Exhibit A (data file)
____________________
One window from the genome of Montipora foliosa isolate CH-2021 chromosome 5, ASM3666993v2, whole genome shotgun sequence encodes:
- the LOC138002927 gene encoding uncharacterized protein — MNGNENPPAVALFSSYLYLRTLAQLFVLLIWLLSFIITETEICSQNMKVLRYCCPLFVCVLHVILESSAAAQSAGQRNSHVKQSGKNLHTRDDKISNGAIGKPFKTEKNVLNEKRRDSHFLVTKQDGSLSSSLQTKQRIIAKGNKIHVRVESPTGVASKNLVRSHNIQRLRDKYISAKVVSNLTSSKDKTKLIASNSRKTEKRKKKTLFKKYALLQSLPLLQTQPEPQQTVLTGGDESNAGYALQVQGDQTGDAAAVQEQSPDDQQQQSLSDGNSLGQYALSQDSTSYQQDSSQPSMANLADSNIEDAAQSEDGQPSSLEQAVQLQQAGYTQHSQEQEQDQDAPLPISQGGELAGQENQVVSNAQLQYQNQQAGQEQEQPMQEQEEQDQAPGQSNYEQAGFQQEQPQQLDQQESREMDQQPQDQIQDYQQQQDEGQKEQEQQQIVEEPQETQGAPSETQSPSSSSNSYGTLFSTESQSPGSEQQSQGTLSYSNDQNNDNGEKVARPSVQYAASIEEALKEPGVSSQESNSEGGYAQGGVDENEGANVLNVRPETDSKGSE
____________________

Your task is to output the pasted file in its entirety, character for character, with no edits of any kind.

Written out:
One window from the genome of Montipora foliosa isolate CH-2021 chromosome 5, ASM3666993v2, whole genome shotgun sequence encodes:
- the LOC138002927 gene encoding uncharacterized protein — MNGNENPPAVALFSSYLYLRTLAQLFVLLIWLLSFIITETEICSQNMKVLRYCCPLFVCVLHVILESSAAAQSAGQRNSHVKQSGKNLHTRDDKISNGAIGKPFKTEKNVLNEKRRDSHFLVTKQDGSLSSSLQTKQRIIAKGNKIHVRVESPTGVASKNLVRSHNIQRLRDKYISAKVVSNLTSSKDKTKLIASNSRKTEKRKKKTLFKKYALLQSLPLLQTQPEPQQTVLTGGDESNAGYALQVQGDQTGDAAAVQEQSPDDQQQQSLSDGNSLGQYALSQDSTSYQQDSSQPSMANLADSNIEDAAQSEDGQPSSLEQAVQLQQAGYTQHSQEQEQDQDAPLPISQGGELAGQENQVVSNAQLQYQNQQAGQEQEQPMQEQEEQDQAPGQSNYEQAGFQQEQPQQLDQQESREMDQQPQDQIQDYQQQQDEGQKEQEQQQIVEEPQETQGAPSETQSPSSSSNSYGTLFSTESQSPGSEQQSQGTLSYSNDQNNDNGEKVARPSVQYAASIEEALKEPGVSSQESNSEGGYAQGGVDENEGANVLNVRPETDSKGSE